A simple potato gratin can help you be your own best caterer at holiday time.
I met Gretchen Mathers in the early 1990s when I was helping a friend run a cooking school in Friday Harbor, and I wanted a professional caterer to teach our students something about holiday entertaining. I knew Mathers had launched Gretchen’s Of Course Catering Co., and I thought she was a likely candidate.
In fact, Mathers had recently entered into a partnership with Schwartz Brothers Restaurants and was overseeing 135 people who made and delivered some 6,000 box lunches every week through Gretchen’s Shoebox Express. She was also responsible for food service on the Spirit of Washington Dinner Train. I doubted she would be able to get away.
“Of course I’ll come!” she said. “I’ll teach them how to entertain like a pro.” The event sold out, and was more like a party than a class. Gretchen recommended ham for the holidays. “It’s easy, it’s affordable and it’s huge,” she said. “You never want to run out of food.” She also made a Scandinavian potato gratin with anchovies called Jansson’s Temptation, and offered an ongoing stream of anecdotes and advice that practically amounted to a class in how to live.
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“For appetizers,” she said, “don’t mess around with fancy hors d’oeuvres and those awful canapés you see in magazines. Just put out bowls of nuts and olives. Everyone loves them, and they are so easy.” After graduating from Garfield High School in Seattle, Mathers earned a degree in foods and nutrition from Washington State University, then accepted a job with Stouffer’s Restaurant Group in New York City. Later she went to work for General Foods. When I asked Mathers what she did for them, she said in her self-deprecating way that she “made up things to do with Jell-O.” Later I learned she’d helped develop Cool-Whip.
In 1966, she came back to Seattle as the first female food-and-beverage director for Western International Hotels (now the Westin Group). But she eventually returned to General Foods to work on the Maxwell House brand. “I was hoping we could launch a line of gourmet whole-bean coffees a la Starbucks,” she once told me. “But it just wasn’t happening there.”
By 1979, she was ready to get off the corporate wagon to launch her own business, and even though interest rates on business loans were soaring at 23 percent, and “women just didn’t own their own businesses then, especially restaurants,” Mathers refinanced her home and opened Gretchen’s of Course.
In 1987, she accepted an offer from Schwartz Brothers to merge her company with theirs and manage their catering division. By the time she came to Friday Harbor to teach a class with me, she was something of a local legend. She’d been president of the Washington Restaurant Association and in 1989, helped launch the Seattle Chapter of Les Dames d’Escoffier, an international organization helping women in the culinary professions.
“The key to a great party,” she told our students, “is simple: Never run out of ice. Make sure everyone has something to drink, and let people help you cook. Some people just want to be in the kitchen.”
The last time I saw Mathers, we were seated next to one another at a conference dinner to celebrate Les Dames. I’d spoken on a panel at the conference, but there were not a lot of men at the event; she wanted to make sure I was comfortable. A mutual friend had recently been diagnosed with breast cancer, and Gretchen was offering reassurance as she poured wine at the table. “I dealt with that 20 years ago,” she said, “when I was launching Gretchen’s of Course, but I couldn’t let it slow me down. I had work to do.” Another woman confided that she, too, was a survivor.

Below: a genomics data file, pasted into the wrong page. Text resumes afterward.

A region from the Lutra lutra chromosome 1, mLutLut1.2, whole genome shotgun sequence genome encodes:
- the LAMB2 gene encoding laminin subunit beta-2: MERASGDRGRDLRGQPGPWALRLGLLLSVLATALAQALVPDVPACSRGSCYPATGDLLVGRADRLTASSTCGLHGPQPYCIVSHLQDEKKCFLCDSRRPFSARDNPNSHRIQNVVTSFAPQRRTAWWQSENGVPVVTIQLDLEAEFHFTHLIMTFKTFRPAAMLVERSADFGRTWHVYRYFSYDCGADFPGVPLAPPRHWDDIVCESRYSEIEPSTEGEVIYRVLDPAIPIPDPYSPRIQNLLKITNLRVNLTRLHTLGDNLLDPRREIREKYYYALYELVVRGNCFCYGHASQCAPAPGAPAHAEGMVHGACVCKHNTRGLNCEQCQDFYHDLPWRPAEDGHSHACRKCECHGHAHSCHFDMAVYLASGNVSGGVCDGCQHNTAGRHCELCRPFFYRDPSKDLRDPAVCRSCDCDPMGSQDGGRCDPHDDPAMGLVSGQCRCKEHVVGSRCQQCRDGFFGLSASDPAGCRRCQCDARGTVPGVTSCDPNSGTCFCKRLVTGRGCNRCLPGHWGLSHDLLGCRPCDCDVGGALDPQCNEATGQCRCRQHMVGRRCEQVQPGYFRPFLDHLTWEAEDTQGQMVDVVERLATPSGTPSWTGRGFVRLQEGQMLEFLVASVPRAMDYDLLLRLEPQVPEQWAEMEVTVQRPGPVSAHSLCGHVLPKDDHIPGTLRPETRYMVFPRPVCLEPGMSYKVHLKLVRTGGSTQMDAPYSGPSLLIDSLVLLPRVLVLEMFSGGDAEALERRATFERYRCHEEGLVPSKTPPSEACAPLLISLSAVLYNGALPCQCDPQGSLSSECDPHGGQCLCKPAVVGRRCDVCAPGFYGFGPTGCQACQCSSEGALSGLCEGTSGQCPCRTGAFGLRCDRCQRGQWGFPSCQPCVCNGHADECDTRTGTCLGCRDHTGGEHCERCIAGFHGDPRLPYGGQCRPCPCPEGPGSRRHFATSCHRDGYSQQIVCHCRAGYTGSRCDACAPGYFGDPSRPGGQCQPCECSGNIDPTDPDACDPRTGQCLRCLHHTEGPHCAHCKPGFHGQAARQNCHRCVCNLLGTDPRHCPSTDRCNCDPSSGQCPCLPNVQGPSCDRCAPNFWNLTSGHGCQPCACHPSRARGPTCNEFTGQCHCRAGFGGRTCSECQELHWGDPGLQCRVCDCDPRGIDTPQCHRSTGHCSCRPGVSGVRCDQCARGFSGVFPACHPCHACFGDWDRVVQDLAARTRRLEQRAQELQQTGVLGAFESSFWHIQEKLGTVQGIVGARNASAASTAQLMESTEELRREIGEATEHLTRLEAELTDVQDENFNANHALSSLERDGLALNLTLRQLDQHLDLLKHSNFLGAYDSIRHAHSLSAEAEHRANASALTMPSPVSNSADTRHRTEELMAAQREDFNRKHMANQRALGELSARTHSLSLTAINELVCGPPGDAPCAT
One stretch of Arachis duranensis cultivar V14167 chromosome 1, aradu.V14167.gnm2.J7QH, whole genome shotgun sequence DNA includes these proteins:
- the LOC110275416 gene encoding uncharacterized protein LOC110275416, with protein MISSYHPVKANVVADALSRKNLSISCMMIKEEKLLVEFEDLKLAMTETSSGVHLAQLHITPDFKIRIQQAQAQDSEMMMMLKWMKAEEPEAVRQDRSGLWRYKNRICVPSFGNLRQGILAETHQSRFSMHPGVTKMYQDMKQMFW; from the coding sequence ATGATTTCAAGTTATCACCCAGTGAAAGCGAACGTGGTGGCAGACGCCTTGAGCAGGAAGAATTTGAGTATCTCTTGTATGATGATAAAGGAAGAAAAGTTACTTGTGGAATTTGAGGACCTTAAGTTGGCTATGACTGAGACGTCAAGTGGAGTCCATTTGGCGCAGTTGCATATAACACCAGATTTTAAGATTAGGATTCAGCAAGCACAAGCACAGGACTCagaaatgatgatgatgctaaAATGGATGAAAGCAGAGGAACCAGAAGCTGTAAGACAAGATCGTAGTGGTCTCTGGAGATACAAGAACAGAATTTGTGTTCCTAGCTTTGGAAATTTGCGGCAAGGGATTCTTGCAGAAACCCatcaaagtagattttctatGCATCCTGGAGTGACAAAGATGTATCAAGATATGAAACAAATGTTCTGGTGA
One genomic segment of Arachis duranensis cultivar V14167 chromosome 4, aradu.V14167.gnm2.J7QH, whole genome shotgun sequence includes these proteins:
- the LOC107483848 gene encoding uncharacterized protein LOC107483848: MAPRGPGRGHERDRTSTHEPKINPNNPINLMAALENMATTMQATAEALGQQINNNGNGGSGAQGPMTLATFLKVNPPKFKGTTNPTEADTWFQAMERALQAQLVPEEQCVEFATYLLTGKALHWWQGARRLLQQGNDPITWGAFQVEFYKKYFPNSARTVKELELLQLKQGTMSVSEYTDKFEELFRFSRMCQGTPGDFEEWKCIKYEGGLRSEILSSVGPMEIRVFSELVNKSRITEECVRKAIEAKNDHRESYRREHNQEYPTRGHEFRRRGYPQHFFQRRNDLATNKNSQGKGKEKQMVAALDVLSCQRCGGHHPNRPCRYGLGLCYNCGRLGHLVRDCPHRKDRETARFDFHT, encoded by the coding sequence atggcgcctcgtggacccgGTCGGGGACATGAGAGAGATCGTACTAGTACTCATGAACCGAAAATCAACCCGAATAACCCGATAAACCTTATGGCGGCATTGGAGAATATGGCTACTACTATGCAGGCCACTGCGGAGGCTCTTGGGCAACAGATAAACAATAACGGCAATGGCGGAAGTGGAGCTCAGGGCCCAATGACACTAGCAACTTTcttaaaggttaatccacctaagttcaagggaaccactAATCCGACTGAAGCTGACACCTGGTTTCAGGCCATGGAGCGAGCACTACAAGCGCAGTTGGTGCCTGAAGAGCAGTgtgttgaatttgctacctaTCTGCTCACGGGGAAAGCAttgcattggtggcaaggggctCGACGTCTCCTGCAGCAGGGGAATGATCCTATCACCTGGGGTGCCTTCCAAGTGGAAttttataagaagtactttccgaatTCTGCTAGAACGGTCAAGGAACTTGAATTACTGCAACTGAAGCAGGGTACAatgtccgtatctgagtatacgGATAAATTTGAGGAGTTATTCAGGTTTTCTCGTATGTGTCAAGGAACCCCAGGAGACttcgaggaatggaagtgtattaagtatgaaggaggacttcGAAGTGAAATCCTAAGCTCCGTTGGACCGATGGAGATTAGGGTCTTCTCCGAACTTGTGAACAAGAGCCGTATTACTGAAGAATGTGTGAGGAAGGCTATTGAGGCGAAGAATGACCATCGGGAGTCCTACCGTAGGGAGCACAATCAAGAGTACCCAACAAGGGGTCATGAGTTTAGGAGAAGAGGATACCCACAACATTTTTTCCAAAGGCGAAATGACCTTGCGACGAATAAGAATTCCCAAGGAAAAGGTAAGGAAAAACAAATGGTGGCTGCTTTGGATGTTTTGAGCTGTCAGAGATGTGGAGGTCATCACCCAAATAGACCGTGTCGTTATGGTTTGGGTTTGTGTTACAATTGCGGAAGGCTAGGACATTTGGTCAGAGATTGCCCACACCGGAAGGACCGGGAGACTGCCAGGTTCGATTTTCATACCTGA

“We’re going to have to make you an honorary dame,” Mathers said brightly. “Seriously, though, every day since I was diagnosed has been a gift, like a bonus. I figure I’ve had 20 extra years, and I’ve loved every one of them.” In the spring of 2007, Mathers was diagnosed with a recurrence, and she passed away in the company of family and friends that August. Many of us feel that knowing her was the bonus, her friendship a gift.
Greg Atkinson is a chef instructor at Seattle Culinary Academy. He can be reached at firstname.lastname@example.org. Ken Lambert is a Seattle Times staff photographer.
Makes 12 small servings
Most versions of this Scandinavian potato gratin call for potatoes cut into julienne strips, but Gretchen Mathers taught me to make it with potatoes cut into thin slices. “Serve it with Swedish meatballs,” she said, “for a late-night supper, like on Christmas Eve or New Year’s Eve. Everyone will love it.”
2 tablespoons butter
2 pounds (about 6 medium) Yukon Gold potatoes
1 medium onion, peeled and sliced thin lengthwise
2 cups half & half
1 (2-ounce) tin anchovies in oil, mashed
1 teaspoon kosher salt
1 teaspoon freshly ground pepper
1. Preheat the oven to 375 degrees. Rub a shallow, 2-quart baking dish with the butter.
2. Using a mandoline or a very sharp knife, slice the potatoes as thin as you can manage. Toss the potatoes with the sliced onions and pile the potatoes and onions into the buttered baking dish.
3. In a saucepan over medium heat, combine the half & half with the anchovies, salt and pepper and cook until the mixture is steaming hot, then pour the hot cream mixture over the potatoes.
4. Cover the dish with baker’s parchment, then aluminum foil, and bake the gratin for 40 minutes.
5. Remove the parchment and the foil and continue baking until the potatoes are very tender and the surface of the dish is delicately browned, about 15 minutes more.
Greg Atkinson, 2008